Posted October 23rd, 2010.
Bob Egelko, Chronicle Staff Writer
The family of an inmate who died of sickle-cell anemia at the Sonoma County Jail after losing 44 pounds in the last week of his life can go to trial in a lawsuit against the county for allegedly ignoring his medical needs, a federal magistrate has ruled.
Ryan George died at the jail in Santa Rosa in July 2007, six days after he was discharged from a hospital where inmates are treated. County authorities said medical professionals and guards monitored his condition but could not require him to take food or medication, which he often refused.
But U.S. Magistrate Elizabeth Laporte said the facts about George’s treatment were in dispute, and evidence the family’s lawyers obtained from fellow inmates and jail staff might convince a jury that the county had been deliberately indifferent to his medical condition.
Inmates said guards had accused George of faking his symptoms and had mocked him because he urinated and defecated on himself, Laporte said in her ruling Tuesday.
She said his “dramatic weight loss” – from 162 pounds to 118 in the week before his death – could constitute evidence that he was denied “the basic necessities of life.”
Laporte also said the county grand jury’s 2009-10 report criticized deputies’ treatment of George, and another grand jury report two years earlier found that better treatment at the jail could have prevented the deaths of several inmates from alcohol withdrawal syndrome.
A jury should decide, she said, whether the county’s medical contractor had provided “substandard care” at the jail.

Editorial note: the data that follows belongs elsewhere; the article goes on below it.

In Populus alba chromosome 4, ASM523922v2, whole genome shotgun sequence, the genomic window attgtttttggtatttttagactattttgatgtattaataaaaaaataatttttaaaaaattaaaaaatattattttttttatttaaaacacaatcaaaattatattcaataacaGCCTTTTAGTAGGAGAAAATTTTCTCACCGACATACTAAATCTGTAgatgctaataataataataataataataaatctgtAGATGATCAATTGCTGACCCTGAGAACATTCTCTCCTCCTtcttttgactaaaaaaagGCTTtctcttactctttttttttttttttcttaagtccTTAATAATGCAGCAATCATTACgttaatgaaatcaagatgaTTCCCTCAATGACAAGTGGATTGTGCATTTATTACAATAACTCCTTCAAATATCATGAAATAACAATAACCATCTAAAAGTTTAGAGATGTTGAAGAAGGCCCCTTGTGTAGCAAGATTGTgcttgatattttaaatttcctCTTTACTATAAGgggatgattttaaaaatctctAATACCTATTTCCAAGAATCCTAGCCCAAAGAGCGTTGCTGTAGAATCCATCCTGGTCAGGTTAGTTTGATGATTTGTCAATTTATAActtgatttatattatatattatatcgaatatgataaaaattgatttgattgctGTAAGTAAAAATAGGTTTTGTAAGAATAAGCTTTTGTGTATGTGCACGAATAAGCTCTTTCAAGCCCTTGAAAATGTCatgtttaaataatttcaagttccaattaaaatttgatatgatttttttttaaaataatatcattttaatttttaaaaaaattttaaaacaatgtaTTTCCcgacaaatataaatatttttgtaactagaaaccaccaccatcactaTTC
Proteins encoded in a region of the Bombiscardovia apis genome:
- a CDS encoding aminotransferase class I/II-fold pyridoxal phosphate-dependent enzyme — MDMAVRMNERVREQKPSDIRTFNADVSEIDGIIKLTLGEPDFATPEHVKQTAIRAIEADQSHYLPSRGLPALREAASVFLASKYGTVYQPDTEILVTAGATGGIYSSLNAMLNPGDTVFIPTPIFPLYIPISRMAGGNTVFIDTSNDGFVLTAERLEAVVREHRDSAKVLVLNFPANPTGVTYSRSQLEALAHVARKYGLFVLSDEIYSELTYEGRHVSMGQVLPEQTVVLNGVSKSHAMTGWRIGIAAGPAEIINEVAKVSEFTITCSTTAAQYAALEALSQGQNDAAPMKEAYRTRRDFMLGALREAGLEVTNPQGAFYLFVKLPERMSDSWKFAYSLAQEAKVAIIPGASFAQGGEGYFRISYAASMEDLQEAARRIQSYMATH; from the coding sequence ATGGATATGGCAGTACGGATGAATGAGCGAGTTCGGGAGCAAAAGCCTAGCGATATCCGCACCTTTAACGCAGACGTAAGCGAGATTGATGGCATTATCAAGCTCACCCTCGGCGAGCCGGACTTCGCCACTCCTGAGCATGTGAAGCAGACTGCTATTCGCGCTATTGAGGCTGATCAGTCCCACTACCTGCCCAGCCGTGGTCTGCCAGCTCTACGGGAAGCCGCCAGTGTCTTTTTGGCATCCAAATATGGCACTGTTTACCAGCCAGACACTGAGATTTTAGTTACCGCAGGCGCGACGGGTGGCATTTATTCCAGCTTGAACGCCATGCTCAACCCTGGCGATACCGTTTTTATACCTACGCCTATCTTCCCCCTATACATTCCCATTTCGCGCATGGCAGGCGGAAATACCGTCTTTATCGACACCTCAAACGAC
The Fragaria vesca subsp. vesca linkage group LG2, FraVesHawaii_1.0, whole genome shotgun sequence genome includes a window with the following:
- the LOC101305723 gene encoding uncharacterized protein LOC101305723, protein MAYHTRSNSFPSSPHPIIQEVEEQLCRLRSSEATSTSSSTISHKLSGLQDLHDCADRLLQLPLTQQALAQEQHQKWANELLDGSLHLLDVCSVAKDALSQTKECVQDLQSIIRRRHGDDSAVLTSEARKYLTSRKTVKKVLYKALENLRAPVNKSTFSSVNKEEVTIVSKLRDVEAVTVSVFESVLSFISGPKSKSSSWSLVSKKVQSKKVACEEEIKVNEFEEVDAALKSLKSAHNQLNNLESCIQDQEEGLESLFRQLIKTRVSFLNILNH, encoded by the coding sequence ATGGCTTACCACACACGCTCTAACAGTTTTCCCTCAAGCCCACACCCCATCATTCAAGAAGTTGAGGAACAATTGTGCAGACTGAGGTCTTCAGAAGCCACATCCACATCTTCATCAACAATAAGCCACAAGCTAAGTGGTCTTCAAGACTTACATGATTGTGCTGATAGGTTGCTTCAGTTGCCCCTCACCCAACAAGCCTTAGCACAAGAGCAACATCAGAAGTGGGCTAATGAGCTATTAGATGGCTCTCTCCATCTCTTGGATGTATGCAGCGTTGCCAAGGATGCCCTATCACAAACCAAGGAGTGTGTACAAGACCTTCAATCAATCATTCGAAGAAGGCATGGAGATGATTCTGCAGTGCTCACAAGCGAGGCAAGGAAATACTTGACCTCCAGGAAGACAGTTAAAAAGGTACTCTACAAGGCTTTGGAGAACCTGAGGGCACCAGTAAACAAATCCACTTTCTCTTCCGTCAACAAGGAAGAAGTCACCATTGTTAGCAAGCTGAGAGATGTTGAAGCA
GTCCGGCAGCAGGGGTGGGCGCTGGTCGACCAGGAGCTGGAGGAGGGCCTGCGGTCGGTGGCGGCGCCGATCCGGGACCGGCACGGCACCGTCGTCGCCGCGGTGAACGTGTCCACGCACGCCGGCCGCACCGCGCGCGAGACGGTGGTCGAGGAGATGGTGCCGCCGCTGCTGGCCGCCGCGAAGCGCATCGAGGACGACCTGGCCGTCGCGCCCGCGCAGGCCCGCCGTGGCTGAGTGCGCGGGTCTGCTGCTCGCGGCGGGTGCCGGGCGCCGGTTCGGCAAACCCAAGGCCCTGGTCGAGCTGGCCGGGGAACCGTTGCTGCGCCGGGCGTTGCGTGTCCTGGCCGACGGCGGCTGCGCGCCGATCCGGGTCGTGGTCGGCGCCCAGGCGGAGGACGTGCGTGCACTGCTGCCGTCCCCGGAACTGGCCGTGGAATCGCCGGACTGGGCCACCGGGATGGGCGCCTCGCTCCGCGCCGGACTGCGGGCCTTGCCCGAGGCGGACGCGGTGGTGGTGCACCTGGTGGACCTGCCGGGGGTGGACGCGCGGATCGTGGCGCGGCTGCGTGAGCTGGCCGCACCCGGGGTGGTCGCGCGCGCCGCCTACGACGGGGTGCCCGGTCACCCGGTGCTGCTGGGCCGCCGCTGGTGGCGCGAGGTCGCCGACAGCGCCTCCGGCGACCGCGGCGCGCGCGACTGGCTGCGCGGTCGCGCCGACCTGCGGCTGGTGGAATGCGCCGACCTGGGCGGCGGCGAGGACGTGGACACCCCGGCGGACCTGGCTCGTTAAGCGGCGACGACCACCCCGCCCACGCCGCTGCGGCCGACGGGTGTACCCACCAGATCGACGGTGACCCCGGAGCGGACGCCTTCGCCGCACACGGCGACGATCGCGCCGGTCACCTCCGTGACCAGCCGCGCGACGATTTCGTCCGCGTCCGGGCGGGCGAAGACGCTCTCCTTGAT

George was jailed in May 2007 on a domestic violence conviction and was scheduled to be released in December 2007.
A trial is scheduled in January in his family’s suit against the county, Sheriff Bill Cogbill and Sutter Medical Center in Santa Rosa, where George was treated.
“This ruling is an indictment of the entire system of medical care for Sonoma County inmates,” said Steven Wittels, lawyer for George’s parents and two children, one of whom was born a month after his death.
Wittels said George had been severely dehydrated, a common condition with sickle-cell patients, but that neither guards nor medical staff had given him intravenous fluids that might have prevented his death.
Gregory Spaulding, the county’s lawyer, said county officials are confident a jury will reject allegations that jail personnel ignored George’s needs. He said the inmate “was seen every single day in the jail by (the contractor’s) staff, doctors and nurses.”